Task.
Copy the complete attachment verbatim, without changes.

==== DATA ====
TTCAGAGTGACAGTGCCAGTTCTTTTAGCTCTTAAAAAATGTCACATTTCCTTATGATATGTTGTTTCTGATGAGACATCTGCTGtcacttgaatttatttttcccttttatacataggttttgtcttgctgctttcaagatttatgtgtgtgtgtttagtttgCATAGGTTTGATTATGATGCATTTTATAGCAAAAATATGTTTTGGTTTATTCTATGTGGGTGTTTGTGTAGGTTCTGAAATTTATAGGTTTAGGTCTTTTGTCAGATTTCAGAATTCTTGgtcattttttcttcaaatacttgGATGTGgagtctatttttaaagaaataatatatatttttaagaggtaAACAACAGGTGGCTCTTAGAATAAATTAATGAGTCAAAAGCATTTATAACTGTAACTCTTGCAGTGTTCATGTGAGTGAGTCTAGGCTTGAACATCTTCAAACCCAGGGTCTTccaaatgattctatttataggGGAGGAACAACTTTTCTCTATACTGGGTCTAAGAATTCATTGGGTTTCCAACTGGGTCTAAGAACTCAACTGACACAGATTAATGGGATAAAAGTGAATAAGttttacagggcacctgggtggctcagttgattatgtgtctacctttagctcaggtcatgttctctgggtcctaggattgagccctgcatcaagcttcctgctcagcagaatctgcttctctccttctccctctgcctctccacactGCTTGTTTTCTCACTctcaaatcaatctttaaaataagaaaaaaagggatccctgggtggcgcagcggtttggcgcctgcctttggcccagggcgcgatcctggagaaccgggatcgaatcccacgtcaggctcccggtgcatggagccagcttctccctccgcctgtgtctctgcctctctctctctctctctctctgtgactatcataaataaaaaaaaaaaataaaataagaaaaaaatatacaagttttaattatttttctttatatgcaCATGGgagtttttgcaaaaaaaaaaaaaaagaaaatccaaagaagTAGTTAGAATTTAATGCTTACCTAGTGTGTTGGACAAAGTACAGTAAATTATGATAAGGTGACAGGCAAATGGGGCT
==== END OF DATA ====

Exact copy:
TTCAGAGTGACAGTGCCAGTTCTTTTAGCTCTTAAAAAATGTCACATTTCCTTATGATATGTTGTTTCTGATGAGACATCTGCTGtcacttgaatttatttttcccttttatacataggttttgtcttgctgctttcaagatttatgtgtgtgtgtttagtttgCATAGGTTTGATTATGATGCATTTTATAGCAAAAATATGTTTTGGTTTATTCTATGTGGGTGTTTGTGTAGGTTCTGAAATTTATAGGTTTAGGTCTTTTGTCAGATTTCAGAATTCTTGgtcattttttcttcaaatacttgGATGTGgagtctatttttaaagaaataatatatatttttaagaggtaAACAACAGGTGGCTCTTAGAATAAATTAATGAGTCAAAAGCATTTATAACTGTAACTCTTGCAGTGTTCATGTGAGTGAGTCTAGGCTTGAACATCTTCAAACCCAGGGTCTTccaaatgattctatttataggGGAGGAACAACTTTTCTCTATACTGGGTCTAAGAATTCATTGGGTTTCCAACTGGGTCTAAGAACTCAACTGACACAGATTAATGGGATAAAAGTGAATAAGttttacagggcacctgggtggctcagttgattatgtgtctacctttagctcaggtcatgttctctgggtcctaggattgagccctgcatcaagcttcctgctcagcagaatctgcttctctccttctccctctgcctctccacactGCTTGTTTTCTCACTctcaaatcaatctttaaaataagaaaaaaagggatccctgggtggcgcagcggtttggcgcctgcctttggcccagggcgcgatcctggagaaccgggatcgaatcccacgtcaggctcccggtgcatggagccagcttctccctccgcctgtgtctctgcctctctctctctctctctctctgtgactatcataaataaaaaaaaaaaataaaataagaaaaaaatatacaagttttaattatttttctttatatgcaCATGGgagtttttgcaaaaaaaaaaaaaaagaaaatccaaagaagTAGTTAGAATTTAATGCTTACCTAGTGTGTTGGACAAAGTACAGTAAATTATGATAAGGTGACAGGCAAATGGGGCT